Kim F. Hall. Things of Darkness: Economies of Race and Gender in Early Modern England. Ithaca: Cornell UP, 1995. xiii+312 pp. Cloth ISBN 0-8014-3117-4; paper ISBN 0-8014-8249-6.
Bernadette Andrea
West Virginia University

Andrea, Bernadette. "Review of Things of Darkness: Economies of Race and Gender in Early Modern England." Early Modern Literary Studies 2.2 (1996): 9.1-5 <URL: http://purl.oclc.org/emls/02-2/rev_and1.html>.

  1. Kim Hall's study of race and gender in the early modern period fulfills its promise of reconceptualizing the "black presence" in Renaissance England (primarily around the turn of the seventeenth century) as key to the development of a nation state and empire. In positivistic terms, Blacks, whom Hall situates as people of African descent dispersed by the transatlantic slave trade, constituted a minuscule population in early modern England; however, using poststructuralist paradigms, Hall demonstrates that blackness, yoked in a violent binary with whiteness, was absolutely constitutive for the formation of English identity on the cusp of its age of expansion. Surveying an impressively broad range of familiar and marginal literary and cultural texts -- travel narratives describing Africa; lyric poetry in the Petrarchan tradition (including paeans to literal dark ladies); Jacobean public and private theater; early seventeenth-century English women's writing; and visual artifacts featuring black people (royal cameos and servant portraits) -- Hall posits a "semiotics of race" that is both rhetorical and referential (5). Her central thesis emphasizes this symbolic/economic dialectic: "Tropes of blackness were discovered by white English writers (both male and female) to be infinitely malleable ways of establishing a sense of the proper organization of Western European male and female in the Renaissance: notions of proper gender relations shape the terms for describing proper colonial organization" (4).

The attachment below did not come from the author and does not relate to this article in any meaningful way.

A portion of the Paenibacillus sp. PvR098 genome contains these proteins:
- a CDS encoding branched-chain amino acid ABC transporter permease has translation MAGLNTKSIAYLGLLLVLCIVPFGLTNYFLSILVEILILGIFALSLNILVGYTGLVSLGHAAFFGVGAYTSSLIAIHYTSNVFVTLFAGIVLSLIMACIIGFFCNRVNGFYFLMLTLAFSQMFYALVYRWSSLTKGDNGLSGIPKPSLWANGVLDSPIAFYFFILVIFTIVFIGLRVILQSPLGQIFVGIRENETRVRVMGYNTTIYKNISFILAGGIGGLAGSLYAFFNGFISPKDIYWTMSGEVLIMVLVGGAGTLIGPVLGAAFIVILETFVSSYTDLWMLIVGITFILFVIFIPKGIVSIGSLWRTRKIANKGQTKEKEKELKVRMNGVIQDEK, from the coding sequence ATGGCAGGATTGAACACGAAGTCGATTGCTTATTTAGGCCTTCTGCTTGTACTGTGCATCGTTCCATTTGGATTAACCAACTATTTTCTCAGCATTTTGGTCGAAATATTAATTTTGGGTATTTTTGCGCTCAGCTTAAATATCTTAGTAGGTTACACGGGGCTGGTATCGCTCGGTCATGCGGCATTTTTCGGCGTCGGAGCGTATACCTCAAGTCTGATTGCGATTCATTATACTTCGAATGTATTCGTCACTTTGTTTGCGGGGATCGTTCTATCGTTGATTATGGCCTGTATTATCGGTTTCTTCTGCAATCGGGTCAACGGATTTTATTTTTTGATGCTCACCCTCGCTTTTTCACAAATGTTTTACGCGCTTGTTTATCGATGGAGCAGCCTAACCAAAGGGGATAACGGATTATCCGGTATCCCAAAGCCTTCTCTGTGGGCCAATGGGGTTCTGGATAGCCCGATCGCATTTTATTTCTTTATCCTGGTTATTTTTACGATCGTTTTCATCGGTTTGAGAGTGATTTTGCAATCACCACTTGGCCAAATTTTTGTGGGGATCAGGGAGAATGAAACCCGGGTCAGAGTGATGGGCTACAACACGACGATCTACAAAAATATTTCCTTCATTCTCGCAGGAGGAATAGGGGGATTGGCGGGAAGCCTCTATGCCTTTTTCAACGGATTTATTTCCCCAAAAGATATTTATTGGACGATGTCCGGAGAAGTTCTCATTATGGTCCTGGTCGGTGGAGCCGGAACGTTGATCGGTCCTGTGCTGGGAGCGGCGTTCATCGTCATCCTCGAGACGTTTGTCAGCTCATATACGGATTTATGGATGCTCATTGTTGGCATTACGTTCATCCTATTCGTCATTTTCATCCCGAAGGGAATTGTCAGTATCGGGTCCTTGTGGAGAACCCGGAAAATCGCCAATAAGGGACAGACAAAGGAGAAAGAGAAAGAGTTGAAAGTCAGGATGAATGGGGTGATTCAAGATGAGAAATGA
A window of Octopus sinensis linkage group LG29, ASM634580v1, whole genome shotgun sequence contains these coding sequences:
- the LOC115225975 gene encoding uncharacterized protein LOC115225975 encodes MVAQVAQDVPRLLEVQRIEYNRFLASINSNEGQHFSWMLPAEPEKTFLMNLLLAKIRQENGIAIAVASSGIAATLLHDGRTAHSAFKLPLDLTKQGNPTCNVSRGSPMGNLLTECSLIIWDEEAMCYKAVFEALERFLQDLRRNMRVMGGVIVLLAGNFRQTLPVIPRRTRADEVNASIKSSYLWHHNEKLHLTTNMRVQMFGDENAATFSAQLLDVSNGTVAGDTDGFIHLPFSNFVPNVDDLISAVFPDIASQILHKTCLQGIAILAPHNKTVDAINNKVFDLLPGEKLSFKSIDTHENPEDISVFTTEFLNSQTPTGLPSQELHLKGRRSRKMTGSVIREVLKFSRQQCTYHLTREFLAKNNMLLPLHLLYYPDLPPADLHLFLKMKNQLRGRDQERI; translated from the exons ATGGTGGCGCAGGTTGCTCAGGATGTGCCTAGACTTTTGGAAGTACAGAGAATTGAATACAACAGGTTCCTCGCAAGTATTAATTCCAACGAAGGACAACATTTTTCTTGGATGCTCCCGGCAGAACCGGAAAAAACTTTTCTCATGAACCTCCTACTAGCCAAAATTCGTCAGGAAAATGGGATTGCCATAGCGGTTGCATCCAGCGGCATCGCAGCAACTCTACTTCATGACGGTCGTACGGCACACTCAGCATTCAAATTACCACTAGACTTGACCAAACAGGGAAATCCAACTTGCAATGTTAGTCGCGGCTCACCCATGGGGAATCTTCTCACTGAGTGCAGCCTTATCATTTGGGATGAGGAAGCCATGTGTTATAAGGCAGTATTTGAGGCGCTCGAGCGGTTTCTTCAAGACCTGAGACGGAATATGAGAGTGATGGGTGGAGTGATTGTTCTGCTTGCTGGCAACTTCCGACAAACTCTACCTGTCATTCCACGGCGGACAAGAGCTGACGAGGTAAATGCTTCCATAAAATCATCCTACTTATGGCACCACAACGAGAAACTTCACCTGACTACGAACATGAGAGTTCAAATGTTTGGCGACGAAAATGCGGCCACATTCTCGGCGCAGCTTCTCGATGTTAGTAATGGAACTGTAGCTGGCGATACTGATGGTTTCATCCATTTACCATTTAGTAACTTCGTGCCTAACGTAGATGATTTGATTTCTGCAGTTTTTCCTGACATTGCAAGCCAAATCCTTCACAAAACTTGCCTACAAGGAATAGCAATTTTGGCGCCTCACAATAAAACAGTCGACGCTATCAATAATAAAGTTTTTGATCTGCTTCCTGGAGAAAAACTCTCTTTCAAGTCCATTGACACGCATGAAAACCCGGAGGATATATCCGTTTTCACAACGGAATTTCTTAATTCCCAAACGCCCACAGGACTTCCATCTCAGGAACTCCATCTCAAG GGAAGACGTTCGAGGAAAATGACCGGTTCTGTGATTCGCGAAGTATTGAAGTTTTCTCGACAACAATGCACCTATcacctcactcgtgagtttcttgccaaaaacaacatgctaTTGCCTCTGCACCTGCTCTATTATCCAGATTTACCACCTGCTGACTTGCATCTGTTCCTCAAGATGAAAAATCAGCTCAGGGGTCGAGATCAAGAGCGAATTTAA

2. As Hall points out, "the emerging racialized language of beauty" throws the dark side of English identity formation into relief: from the end of the sixteenth century, "fair" beauty relied on black "unsightliness" to define its features (182). This is a cultural dynamic utterly shaped by aristocratic and patriarchal investments: powerful white males used the "arbitrary distinctions in color" established by Petrarchan beauty standards "to lump all 'others' (male and female) into another, less valued, group" (182). Hall's most innovative claim follows from this observation: "the discourse of blackness is a gendered one" (130). More specifically, "racial difference is worked out in the competition between white female and black bodies in the language of 'fairness,' which similarly encompasses ideals of aesthetic value, economics, and class and gender hierarchies" (53). The aristocratic "exchange of women," for instance, enabled powerful men to pit women against each other as "black" or "white," with the black(ened) woman coded as unsuitable for perpetuating stainless aristocratic bloodlines. However, the normative white male subject was shaped by the same imperialist and patriarchal hierarchies that structured black people and women as subordinates. Though gendered tropes of blackness allowed male poets like Spenser to play with dark personas without staining their reputation (contrast the scandalized response to Queen Anne and her ladies' performance in The Masque of Blackness), the "white mask" of English patriarchal culture was undermined from the beginning by its simultaneous dependence on and disavowal of blackness (211).